"We must have open housing on a statewide basis. Zoning that creates either large-scale economic or racial segregation should be eliminated. We must provide low cost private housing through nonprofit organizations in all parts of the metropolitan area and throughout the state."
Detroit 1967 - via Wayne State University
In short summary, Romney's enforcement of the Fair Housing Act brought Nixon's administration unwanted attention and criticism from important constituents and Romney was eventually forced out. Nixon then ordered a narrow reading of the law, acknowledging in private letters that as a result, "by taking this view, the schools will still be segregated and neighborhoods will still be segregated." Which brings us where we are today: still discussing significant problems with education and housing segregation and failing to enact viable solutions.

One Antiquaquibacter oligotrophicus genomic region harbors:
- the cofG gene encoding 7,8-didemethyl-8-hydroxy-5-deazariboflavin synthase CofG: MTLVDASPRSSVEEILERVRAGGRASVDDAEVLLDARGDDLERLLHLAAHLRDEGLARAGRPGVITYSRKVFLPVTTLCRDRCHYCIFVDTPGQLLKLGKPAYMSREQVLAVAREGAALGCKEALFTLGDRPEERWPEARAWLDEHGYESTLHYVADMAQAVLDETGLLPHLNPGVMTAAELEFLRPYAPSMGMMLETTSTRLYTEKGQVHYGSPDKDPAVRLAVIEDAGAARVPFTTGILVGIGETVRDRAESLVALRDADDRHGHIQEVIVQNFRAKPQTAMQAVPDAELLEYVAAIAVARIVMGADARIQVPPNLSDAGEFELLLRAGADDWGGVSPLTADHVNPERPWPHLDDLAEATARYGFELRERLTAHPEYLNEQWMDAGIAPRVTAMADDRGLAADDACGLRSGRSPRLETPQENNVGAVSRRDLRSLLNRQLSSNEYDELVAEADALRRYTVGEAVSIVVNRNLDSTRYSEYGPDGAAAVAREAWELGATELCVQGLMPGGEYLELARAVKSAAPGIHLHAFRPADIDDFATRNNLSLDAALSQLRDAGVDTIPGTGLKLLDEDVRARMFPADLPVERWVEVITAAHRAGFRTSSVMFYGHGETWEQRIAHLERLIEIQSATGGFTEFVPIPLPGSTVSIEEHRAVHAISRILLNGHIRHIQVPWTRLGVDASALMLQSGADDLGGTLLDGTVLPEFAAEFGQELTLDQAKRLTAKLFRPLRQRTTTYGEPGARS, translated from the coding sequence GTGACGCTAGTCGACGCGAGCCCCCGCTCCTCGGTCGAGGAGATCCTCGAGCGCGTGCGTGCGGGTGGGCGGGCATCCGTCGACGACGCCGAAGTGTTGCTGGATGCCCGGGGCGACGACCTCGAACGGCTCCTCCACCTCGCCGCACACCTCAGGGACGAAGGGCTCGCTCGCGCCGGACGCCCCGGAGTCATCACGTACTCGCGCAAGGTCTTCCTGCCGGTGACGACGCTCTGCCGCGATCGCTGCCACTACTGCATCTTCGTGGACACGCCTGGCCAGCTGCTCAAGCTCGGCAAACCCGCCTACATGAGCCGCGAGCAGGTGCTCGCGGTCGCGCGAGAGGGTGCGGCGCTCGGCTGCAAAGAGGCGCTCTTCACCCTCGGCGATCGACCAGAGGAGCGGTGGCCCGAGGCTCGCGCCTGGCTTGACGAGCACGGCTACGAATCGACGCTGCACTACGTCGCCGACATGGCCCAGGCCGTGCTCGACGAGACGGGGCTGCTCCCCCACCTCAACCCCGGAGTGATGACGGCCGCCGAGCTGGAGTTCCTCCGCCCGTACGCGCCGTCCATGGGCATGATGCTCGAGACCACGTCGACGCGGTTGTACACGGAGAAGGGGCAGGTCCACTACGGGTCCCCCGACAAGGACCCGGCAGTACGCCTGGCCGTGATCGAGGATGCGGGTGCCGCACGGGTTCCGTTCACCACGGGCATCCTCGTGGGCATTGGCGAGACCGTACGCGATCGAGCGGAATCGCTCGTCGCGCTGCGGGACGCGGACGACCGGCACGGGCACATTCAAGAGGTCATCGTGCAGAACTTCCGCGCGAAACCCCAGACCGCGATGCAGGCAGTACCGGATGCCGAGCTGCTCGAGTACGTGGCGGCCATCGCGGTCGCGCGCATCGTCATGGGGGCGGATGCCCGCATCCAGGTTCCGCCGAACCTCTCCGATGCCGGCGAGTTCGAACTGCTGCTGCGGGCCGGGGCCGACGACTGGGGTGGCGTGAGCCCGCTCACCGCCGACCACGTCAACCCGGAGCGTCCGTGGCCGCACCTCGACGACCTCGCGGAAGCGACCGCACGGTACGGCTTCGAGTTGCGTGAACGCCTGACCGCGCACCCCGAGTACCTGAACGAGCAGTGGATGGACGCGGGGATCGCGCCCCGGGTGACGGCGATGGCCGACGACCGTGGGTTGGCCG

Furthermore, a recent article in the Washington Post addresses the growing economic segregation in our neighborhoods, questioning the consequences of such a trend: decreasing upward mobility, an unsympathetic wealthy class, and a resentful lower class. It is certainly plausible that such trends in economic segregation - combined with a shrinking middle class and an increasing level of poverty - will lead to future riots on American streets on the scale of Detroit 1967, compared to which the OWS protests were rather cordial. The prevailing divisive political climate will prevent future legislation to address consequences that arise from current trends.
Conclusion via question: if diversity is valued as an asset in academic, business and political spheres, why is it devalued - or at least ignored - when it comes to housing?